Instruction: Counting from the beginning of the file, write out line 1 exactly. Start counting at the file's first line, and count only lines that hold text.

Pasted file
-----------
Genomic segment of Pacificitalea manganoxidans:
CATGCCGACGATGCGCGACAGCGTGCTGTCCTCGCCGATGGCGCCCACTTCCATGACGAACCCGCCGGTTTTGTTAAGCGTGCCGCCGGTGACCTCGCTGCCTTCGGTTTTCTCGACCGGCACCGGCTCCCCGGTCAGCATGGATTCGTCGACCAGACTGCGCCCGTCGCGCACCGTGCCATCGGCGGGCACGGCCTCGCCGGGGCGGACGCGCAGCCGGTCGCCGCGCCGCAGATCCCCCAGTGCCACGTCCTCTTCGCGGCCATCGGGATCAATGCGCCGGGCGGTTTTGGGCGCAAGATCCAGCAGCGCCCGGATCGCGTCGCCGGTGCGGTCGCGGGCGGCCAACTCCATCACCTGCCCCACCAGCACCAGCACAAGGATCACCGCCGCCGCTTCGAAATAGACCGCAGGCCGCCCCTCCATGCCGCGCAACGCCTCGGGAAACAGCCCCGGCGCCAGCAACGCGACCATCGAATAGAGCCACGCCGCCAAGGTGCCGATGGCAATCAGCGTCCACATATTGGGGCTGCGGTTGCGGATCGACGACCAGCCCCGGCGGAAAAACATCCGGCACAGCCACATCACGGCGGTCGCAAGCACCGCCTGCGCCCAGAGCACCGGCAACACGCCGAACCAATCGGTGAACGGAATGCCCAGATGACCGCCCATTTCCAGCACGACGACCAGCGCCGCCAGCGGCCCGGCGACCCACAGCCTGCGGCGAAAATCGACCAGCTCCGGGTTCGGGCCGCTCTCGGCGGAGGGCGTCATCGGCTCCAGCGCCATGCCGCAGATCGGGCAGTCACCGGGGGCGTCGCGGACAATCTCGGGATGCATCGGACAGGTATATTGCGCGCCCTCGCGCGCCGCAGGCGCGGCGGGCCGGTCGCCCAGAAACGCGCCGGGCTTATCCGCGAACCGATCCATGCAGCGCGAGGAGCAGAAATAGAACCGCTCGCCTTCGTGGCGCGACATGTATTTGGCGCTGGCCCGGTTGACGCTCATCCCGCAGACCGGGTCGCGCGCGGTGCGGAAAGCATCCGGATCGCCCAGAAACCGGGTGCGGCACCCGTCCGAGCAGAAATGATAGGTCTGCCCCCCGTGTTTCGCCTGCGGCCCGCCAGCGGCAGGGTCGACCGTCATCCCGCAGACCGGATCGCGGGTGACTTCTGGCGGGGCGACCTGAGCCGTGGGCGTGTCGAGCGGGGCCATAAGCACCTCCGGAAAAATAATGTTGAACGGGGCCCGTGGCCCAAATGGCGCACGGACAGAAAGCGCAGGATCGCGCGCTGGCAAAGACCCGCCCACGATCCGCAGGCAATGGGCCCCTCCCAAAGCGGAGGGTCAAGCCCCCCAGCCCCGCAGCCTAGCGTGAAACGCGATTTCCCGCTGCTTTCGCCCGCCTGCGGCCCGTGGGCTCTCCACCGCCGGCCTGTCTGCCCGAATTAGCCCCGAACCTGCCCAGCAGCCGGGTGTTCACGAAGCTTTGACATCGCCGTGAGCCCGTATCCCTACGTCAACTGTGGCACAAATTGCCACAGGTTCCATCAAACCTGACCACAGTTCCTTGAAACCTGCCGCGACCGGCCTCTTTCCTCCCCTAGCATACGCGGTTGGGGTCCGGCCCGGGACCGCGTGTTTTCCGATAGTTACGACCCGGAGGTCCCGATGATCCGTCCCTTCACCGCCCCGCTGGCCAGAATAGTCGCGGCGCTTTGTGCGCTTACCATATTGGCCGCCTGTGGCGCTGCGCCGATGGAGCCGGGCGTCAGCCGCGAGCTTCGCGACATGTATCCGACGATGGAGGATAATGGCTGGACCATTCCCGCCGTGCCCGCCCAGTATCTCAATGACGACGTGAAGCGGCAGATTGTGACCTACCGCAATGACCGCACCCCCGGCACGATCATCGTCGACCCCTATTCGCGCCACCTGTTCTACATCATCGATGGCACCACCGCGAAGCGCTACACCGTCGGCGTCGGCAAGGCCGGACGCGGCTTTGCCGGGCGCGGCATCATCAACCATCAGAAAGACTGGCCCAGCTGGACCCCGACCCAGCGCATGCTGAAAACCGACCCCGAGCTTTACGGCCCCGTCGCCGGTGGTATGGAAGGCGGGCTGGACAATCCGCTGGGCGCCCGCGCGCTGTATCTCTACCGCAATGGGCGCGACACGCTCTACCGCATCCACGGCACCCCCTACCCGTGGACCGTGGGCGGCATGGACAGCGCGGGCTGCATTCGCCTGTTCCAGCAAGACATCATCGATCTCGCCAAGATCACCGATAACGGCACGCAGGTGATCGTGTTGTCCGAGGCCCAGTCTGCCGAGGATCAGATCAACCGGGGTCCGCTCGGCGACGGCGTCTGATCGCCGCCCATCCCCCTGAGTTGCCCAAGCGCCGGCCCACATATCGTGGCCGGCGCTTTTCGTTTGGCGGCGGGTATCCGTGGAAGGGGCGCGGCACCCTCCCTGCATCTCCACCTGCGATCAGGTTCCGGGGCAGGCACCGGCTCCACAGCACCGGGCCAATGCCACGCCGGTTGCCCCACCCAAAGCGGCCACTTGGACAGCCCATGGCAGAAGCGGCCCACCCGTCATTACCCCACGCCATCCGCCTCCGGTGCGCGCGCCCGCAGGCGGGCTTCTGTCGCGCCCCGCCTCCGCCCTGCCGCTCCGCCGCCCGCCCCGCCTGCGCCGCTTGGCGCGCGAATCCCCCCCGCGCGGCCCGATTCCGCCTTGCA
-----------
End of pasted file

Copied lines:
Genomic segment of Pacificitalea manganoxidans: